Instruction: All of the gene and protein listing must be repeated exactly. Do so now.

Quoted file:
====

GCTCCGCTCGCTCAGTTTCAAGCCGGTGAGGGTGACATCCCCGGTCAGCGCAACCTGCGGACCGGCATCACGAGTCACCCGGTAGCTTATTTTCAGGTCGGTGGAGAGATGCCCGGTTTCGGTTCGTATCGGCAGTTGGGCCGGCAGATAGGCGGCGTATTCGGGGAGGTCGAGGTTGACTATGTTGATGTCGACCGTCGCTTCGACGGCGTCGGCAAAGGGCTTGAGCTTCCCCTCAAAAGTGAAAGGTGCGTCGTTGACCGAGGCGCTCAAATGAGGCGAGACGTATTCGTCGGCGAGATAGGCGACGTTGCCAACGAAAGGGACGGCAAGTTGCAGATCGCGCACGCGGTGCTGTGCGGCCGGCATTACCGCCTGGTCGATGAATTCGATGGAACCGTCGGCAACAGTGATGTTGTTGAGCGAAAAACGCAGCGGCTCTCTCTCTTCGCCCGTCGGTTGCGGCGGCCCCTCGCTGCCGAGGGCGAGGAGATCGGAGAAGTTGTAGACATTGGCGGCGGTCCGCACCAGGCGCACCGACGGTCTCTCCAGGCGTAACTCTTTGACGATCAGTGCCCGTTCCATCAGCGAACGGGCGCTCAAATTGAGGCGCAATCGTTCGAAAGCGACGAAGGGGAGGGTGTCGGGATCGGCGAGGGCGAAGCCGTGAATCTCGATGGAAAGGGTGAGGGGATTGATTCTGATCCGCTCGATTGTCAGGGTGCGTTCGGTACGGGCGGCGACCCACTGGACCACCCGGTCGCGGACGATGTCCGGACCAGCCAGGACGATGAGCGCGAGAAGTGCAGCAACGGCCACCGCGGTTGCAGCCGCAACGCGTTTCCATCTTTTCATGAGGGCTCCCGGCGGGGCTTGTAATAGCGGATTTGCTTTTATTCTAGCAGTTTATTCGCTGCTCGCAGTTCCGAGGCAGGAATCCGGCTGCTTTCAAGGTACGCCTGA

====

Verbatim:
GCTCCGCTCGCTCAGTTTCAAGCCGGTGAGGGTGACATCCCCGGTCAGCGCAACCTGCGGACCGGCATCACGAGTCACCCGGTAGCTTATTTTCAGGTCGGTGGAGAGATGCCCGGTTTCGGTTCGTATCGGCAGTTGGGCCGGCAGATAGGCGGCGTATTCGGGGAGGTCGAGGTTGACTATGTTGATGTCGACCGTCGCTTCGACGGCGTCGGCAAAGGGCTTGAGCTTCCCCTCAAAAGTGAAAGGTGCGTCGTTGACCGAGGCGCTCAAATGAGGCGAGACGTATTCGTCGGCGAGATAGGCGACGTTGCCAACGAAAGGGACGGCAAGTTGCAGATCGCGCACGCGGTGCTGTGCGGCCGGCATTACCGCCTGGTCGATGAATTCGATGGAACCGTCGGCAACAGTGATGTTGTTGAGCGAAAAACGCAGCGGCTCTCTCTCTTCGCCCGTCGGTTGCGGCGGCCCCTCGCTGCCGAGGGCGAGGAGATCGGAGAAGTTGTAGACATTGGCGGCGGTCCGCACCAGGCGCACCGACGGTCTCTCCAGGCGTAACTCTTTGACGATCAGTGCCCGTTCCATCAGCGAACGGGCGCTCAAATTGAGGCGCAATCGTTCGAAAGCGACGAAGGGGAGGGTGTCGGGATCGGCGAGGGCGAAGCCGTGAATCTCGATGGAAAGGGTGAGGGGATTGATTCTGATCCGCTCGATTGTCAGGGTGCGTTCGGTACGGGCGGCGACCCACTGGACCACCCGGTCGCGGACGATGTCCGGACCAGCCAGGACGATGAGCGCGAGAAGTGCAGCAACGGCCACCGCGGTTGCAGCCGCAACGCGTTTCCATCTTTTCATGAGGGCTCCCGGCGGGGCTTGTAATAGCGGATTTGCTTTTATTCTAGCAGTTTATTCGCTGCTCGCAGTTCCGAGGCAGGAATCCGGCTGCTTTCAAGGTACGCCTGA